1. Instantaneous Wave-free Ratio: a Word of Caution or Reliable Parameter?

    Changqing Yang Guoxin Fan, Xiaolong Qi, Shisheng He, Tongji Hospital, Tongji University School of Medicine Shanghai China

    TO THE EDITOR: We take great interest in the paper (1) by Nijjer et al with regard to instantaneous wave-free ratio (iFR) assessing improvement in coronary haemodynamics after percutaneous coronary intervention (PCI). However, we have some concerns about the invasive, pressure-only index, iFR.

    iFR, a novel resting index without hyperemia, is calculated over five heartbeats as the ratio of distal to proximal coronary pressures during the diastolic. The assumption is that the resistance during a particular part of diastole will be as low as the average resistance during the complete heart cycle in hyperemia and not be influenced by adenosine infusion.2

    Nevertheless, assumption is assumption, whilst numerical equation makes sense. Fluid-dynamics equation elucidates that iFR is able to predict the severity of stenosis (e.g. a 70% long LAD stenosis) only when friction is the predominant cause of energy loss within the stenosis.(2) That is to say, a short 50% left main stenosis, in which separation and turbulent flow are responsible for the energy loss, creates a negligible resting gradient with an extremely large hyperemic gradient. In the recent Resolve registry (3), a poor correlation was found between iFR and fractional flow reserve (FFR). Only if iFR was <_0.82 as="in=" _24="of=" the="_1539="_1539"" patients="patients" could="could" hyperemia="hyperemia" be="be" omitted="omitted" to="to" achieve="achieve" a="a" _95="_95" certainty="certainty" making="making" correct="correct" decision="decision" whether="whether" or="or" not="not" revascularize.="revascularize." so="so" our="our" question="question" raised="raised" again="again" is="is" ifr="ifr" equivalent="equivalent" ffr="ffr" _4="_4" it="it" even="even" instantaneously="instantaneously" measured="measured" name="name" suggests="suggests" totally="totally" independent="independent" pharmacological="pharmacological" vasodilatation="vasodilatation" because="because" calculated="calculated" an="an" average="average" value="value" and="and" strongly="strongly" influenced="influenced" by="by" hyperemia.2="hyperemia.2" we="we" really="really" appreciate="appreciate" this="this" prospective="prospective" observational="observational" study="study" applying="applying" assess="assess" improvement="improvement" coronary="coronary" haemodynamics="haemodynamics" after="after" pci.="pci." found="found" that="that" change="change" intervention="intervention" _0.20="_0.20" _0.21="_0.21" was="was" similar="similar" _0.22="_0.22" _0.15="_0.15" p="p" surely="surely" based="based" on="on" data="data" presented="presented" might="might" used="used" objectively="objectively" document="document" following="following" pci="pci" manner="manner" ffr.1="ffr.1" however="however" may="may" have="have" highly="highly" variable="variable" measurement="measurement" clinical="clinical" practice="practice" almost="almost" unachievable="unachievable" create="create" true="true" resting="resting" condition="condition" obscure="obscure" determine="determine" what="what" extent="extent" some="some" present.="present.">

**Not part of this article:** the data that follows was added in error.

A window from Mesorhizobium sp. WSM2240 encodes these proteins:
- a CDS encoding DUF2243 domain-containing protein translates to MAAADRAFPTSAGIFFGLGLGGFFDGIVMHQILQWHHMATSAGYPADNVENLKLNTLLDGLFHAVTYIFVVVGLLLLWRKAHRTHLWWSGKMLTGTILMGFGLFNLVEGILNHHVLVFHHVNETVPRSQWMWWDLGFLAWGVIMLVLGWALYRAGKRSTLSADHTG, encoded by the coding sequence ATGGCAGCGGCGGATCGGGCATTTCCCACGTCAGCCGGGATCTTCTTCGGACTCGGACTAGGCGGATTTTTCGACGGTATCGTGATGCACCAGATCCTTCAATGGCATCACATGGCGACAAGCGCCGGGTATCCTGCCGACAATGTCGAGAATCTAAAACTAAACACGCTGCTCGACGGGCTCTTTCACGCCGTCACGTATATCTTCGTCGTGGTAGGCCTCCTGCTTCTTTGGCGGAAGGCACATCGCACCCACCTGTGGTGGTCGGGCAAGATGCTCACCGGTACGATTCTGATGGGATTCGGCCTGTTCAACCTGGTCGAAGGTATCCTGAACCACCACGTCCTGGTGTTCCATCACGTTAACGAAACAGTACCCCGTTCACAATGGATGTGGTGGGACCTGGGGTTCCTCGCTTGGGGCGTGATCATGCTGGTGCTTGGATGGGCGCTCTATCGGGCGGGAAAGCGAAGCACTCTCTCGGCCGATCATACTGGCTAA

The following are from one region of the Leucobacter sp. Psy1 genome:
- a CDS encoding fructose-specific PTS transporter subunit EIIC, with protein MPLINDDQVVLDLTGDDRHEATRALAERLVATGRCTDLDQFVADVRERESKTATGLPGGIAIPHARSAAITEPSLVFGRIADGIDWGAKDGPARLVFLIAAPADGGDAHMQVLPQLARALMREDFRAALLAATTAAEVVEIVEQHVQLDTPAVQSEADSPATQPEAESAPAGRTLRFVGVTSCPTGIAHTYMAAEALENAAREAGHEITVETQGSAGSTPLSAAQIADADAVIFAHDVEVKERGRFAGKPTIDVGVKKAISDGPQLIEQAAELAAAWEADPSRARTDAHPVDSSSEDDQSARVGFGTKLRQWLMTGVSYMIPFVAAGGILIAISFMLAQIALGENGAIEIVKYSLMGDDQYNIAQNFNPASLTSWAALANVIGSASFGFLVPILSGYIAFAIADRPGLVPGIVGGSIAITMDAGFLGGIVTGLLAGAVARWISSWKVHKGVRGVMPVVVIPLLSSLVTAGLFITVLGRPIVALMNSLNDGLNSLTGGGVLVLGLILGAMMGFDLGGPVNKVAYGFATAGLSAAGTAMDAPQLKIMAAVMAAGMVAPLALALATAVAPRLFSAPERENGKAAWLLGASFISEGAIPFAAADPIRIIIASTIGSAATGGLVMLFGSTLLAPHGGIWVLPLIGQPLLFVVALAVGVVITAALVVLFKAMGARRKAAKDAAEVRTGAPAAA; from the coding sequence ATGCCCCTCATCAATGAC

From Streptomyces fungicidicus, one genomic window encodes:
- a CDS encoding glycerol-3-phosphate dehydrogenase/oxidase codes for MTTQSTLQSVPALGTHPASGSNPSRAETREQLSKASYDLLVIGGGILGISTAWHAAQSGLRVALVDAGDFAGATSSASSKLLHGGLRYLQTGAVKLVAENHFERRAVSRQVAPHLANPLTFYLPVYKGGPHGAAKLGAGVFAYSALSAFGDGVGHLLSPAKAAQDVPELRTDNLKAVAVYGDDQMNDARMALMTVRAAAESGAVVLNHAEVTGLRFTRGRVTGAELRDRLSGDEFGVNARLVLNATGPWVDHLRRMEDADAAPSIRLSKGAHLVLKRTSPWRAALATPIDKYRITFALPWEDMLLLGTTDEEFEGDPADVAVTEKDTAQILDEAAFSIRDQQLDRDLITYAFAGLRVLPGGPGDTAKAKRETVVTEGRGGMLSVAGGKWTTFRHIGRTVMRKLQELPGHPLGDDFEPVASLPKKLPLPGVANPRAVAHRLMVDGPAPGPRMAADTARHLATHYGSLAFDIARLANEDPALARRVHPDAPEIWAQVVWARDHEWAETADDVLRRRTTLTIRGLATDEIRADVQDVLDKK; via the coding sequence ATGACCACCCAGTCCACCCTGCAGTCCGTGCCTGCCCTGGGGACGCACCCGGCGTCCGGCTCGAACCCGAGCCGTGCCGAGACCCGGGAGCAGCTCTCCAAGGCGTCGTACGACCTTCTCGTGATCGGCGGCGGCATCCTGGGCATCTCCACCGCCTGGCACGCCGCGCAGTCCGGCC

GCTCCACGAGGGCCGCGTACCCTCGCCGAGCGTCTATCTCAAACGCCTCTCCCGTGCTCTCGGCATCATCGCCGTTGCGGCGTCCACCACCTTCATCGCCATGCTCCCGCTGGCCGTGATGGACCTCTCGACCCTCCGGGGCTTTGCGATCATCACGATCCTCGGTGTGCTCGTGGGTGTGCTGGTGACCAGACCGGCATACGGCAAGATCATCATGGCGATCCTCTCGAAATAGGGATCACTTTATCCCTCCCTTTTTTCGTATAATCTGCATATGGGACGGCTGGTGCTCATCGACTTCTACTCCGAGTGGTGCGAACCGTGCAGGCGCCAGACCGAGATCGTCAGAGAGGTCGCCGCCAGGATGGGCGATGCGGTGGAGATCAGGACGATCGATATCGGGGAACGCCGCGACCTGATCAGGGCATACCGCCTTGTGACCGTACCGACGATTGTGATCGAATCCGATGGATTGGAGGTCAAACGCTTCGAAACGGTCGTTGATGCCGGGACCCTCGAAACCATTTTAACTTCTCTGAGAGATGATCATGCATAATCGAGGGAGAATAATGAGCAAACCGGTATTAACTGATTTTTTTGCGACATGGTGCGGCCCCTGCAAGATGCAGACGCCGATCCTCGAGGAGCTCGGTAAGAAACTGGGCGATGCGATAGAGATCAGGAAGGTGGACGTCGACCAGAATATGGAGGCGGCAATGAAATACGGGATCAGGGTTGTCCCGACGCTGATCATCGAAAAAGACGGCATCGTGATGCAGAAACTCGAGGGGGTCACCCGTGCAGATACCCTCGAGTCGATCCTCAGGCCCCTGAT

1 Nijjer SS, et al. Improvement in coronary haemodynamics after percutaneous coronary intervention: Assessment using instantaneous wave- free ratio. Heart. 2013

    2. Pijls NH. Fractional flow reserve to guide coronary revascularization. Circ J. 2013; 77: 561-569.

    3. A. J. Resolve: A multicenter study to evaluating the diagnostic accuracy of ifr compared to ffr. J Am Coll Cardiol. 2013;

    4. Fan GX and Xu YW. Is the instantaneous wave-free ratio equivalent to fractional flow reserve? J Am Coll Cardiol. 2013; 62: 943.

    Conflict of Interest: None declared
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